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Finally, homeschooling is often used by parents who feel that their children aren't being challenged by any of the schools they go to, for those who have children engaged in a hobby or early career (many child and teenage actors go this route in order to keep up with production schedules), or for those who believe the "gear-in-the-cog" mentality is counterproductive and not suited for children. In any event, [[HomeschooledKids children who are homeschooled]] are often stereotyped as socially awkward shut-ins who have trouble functioning in the outside world due to having not been educated in a classroom environment, interacting with a wide variety of other people. When faced with this argument against homeschooling, parents will usually retaliate that learning social skills from other kids who haven't learned them yet themselves is a horrible idea, and it ''is'', in fact, possible to make friends and socialize outside of school. (Many HomeschooledKids fit this stereotype, many don't.)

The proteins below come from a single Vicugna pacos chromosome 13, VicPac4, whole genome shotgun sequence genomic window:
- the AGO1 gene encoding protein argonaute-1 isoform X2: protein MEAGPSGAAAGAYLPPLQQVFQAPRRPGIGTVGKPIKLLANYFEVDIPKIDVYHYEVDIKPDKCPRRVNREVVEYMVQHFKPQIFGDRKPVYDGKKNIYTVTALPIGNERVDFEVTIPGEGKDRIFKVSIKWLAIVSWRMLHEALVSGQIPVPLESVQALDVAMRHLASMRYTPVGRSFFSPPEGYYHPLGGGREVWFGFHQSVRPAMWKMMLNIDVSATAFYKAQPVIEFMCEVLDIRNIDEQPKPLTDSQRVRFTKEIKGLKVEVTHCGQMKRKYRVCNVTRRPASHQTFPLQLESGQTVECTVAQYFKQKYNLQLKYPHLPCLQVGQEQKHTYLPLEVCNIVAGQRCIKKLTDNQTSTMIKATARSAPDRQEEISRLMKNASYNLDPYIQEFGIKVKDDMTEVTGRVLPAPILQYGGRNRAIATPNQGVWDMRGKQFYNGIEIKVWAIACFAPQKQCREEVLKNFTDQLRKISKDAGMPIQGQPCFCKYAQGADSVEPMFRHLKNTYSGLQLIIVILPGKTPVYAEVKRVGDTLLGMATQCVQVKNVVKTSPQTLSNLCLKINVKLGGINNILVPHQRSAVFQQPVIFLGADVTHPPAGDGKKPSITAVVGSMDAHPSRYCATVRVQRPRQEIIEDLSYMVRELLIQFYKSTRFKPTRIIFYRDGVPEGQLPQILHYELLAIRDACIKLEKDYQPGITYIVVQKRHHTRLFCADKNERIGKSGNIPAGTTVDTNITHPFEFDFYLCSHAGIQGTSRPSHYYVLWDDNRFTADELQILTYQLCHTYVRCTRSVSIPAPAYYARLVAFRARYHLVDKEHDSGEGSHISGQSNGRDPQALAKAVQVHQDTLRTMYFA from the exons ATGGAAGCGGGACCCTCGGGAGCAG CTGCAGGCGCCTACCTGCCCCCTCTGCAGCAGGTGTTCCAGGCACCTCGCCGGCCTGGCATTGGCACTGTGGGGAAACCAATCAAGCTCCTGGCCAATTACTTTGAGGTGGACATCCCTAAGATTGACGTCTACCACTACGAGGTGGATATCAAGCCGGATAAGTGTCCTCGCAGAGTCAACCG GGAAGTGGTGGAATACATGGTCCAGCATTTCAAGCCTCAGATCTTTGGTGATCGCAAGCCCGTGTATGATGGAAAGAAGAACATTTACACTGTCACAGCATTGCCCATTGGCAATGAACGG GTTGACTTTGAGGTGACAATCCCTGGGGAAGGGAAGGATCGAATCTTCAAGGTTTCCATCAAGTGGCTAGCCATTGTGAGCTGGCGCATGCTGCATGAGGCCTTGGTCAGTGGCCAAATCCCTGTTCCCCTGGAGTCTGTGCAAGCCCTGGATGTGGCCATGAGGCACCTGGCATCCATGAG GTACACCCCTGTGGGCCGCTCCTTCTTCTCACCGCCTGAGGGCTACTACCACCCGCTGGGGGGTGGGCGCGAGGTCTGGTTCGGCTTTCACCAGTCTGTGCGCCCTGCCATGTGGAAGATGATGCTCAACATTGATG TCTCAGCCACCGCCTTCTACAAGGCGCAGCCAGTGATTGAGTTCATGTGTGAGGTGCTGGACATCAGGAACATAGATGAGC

** Many homeschool parents put their kids in '''co-op''' (short for co-operative), which is like a weekly or twice a week public school for homeschoolers, with homework taking the place of the class for the rest of the week. Some co-ops will teach the core subjects and leave electives up to the parents (this setup is pretty much inevitable for small co-ops), while some co-ops will offer both electives and core subjects. \\
)\\


Added DiffLines:

Many homeschool parents put their kids in '''co-op''' (short for co-operative), which is like a weekly or twice a week public school for homeschoolers, with homework taking the place of the class for the rest of the week. Some co-ops will teach the core subjects and leave electives up to the parents (this setup is pretty much inevitable for small co-ops), while some co-ops will offer both electives and core subjects. \\